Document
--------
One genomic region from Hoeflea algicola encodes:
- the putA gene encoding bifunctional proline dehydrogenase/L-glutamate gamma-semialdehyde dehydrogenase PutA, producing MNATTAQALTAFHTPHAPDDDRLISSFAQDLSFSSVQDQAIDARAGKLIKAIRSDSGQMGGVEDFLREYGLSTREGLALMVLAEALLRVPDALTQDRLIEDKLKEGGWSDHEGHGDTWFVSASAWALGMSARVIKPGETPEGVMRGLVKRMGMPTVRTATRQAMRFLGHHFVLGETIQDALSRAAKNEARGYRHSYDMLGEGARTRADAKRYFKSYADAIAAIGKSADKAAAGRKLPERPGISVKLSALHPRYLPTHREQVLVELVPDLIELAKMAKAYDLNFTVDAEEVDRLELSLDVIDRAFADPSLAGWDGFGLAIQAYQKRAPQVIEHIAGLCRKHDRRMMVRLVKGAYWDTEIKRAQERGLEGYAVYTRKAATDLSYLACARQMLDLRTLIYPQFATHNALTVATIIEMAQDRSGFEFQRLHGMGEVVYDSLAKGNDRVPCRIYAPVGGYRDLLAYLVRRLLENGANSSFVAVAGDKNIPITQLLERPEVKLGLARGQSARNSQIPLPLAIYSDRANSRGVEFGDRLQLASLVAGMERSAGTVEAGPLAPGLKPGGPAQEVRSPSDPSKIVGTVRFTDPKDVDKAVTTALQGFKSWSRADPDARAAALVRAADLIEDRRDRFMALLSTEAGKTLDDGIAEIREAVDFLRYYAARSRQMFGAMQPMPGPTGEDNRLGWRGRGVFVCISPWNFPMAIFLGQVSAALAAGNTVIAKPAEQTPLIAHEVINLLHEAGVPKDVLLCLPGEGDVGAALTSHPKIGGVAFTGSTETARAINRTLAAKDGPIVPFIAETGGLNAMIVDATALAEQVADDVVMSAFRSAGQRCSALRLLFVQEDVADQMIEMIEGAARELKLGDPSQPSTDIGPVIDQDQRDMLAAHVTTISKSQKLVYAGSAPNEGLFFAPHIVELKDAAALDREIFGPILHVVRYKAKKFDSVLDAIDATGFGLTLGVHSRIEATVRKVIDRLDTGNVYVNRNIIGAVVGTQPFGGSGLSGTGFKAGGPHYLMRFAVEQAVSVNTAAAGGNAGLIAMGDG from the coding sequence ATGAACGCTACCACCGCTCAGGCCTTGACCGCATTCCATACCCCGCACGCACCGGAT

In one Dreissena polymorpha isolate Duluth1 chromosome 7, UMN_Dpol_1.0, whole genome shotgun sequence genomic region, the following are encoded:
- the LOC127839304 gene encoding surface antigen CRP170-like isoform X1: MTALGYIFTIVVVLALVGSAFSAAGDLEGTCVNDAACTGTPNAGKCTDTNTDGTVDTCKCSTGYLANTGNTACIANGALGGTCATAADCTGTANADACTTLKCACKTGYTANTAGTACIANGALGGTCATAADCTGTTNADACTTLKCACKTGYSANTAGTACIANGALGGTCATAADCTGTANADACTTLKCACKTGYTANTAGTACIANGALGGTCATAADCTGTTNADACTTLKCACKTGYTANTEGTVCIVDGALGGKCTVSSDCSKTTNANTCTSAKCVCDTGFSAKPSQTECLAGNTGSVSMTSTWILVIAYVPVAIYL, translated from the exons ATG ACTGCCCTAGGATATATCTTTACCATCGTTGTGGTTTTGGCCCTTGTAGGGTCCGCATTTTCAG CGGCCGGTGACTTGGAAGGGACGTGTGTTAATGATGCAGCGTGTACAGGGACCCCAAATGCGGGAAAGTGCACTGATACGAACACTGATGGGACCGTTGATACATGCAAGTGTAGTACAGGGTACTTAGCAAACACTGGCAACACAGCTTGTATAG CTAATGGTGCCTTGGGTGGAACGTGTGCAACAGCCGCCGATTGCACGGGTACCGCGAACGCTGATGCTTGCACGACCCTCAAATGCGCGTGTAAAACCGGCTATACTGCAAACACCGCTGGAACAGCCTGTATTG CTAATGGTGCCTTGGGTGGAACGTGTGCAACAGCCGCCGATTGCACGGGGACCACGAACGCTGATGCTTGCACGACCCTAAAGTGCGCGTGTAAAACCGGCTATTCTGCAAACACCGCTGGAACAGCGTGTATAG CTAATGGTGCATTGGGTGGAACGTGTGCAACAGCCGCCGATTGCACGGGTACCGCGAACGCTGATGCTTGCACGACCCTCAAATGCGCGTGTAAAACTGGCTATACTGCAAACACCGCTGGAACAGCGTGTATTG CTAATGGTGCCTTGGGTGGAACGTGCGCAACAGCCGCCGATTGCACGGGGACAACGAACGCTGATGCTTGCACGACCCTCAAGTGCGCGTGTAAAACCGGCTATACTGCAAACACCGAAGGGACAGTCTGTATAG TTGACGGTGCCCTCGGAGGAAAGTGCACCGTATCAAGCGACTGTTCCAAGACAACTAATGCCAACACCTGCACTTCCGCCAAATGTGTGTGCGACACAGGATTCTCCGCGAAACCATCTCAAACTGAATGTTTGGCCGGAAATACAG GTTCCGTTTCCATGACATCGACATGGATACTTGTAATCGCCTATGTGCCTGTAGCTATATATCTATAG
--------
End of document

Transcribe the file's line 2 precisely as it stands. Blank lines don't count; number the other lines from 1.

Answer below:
- the putA gene encoding bifunctional proline dehydrogenase/L-glutamate gamma-semialdehyde dehydrogenase PutA, producing MNATTAQALTAFHTPHAPDDDRLISSFAQDLSFSSVQDQAIDARAGKLIKAIRSDSGQMGGVEDFLREYGLSTREGLALMVLAEALLRVPDALTQDRLIEDKLKEGGWSDHEGHGDTWFVSASAWALGMSARVIKPGETPEGVMRGLVKRMGMPTVRTATRQAMRFLGHHFVLGETIQDALSRAAKNEARGYRHSYDMLGEGARTRADAKRYFKSYADAIAAIGKSADKAAAGRKLPERPGISVKLSALHPRYLPTHREQVLVELVPDLIELAKMAKAYDLNFTVDAEEVDRLELSLDVIDRAFADPSLAGWDGFGLAIQAYQKRAPQVIEHIAGLCRKHDRRMMVRLVKGAYWDTEIKRAQERGLEGYAVYTRKAATDLSYLACARQMLDLRTLIYPQFATHNALTVATIIEMAQDRSGFEFQRLHGMGEVVYDSLAKGNDRVPCRIYAPVGGYRDLLAYLVRRLLENGANSSFVAVAGDKNIPITQLLERPEVKLGLARGQSARNSQIPLPLAIYSDRANSRGVEFGDRLQLASLVAGMERSAGTVEAGPLAPGLKPGGPAQEVRSPSDPSKIVGTVRFTDPKDVDKAVTTALQGFKSWSRADPDARAAALVRAADLIEDRRDRFMALLSTEAGKTLDDGIAEIREAVDFLRYYAARSRQMFGAMQPMPGPTGEDNRLGWRGRGVFVCISPWNFPMAIFLGQVSAALAAGNTVIAKPAEQTPLIAHEVINLLHEAGVPKDVLLCLPGEGDVGAALTSHPKIGGVAFTGSTETARAINRTLAAKDGPIVPFIAETGGLNAMIVDATALAEQVADDVVMSAFRSAGQRCSALRLLFVQEDVADQMIEMIEGAARELKLGDPSQPSTDIGPVIDQDQRDMLAAHVTTISKSQKLVYAGSAPNEGLFFAPHIVELKDAAALDREIFGPILHVVRYKAKKFDSVLDAIDATGFGLTLGVHSRIEATVRKVIDRLDTGNVYVNRNIIGAVVGTQPFGGSGLSGTGFKAGGPHYLMRFAVEQAVSVNTAAAGGNAGLIAMGDG from the coding sequence ATGAACGCTACCACCGCTCAGGCCTTGACCGCATTCCATACCCCGCACGCACCGGAT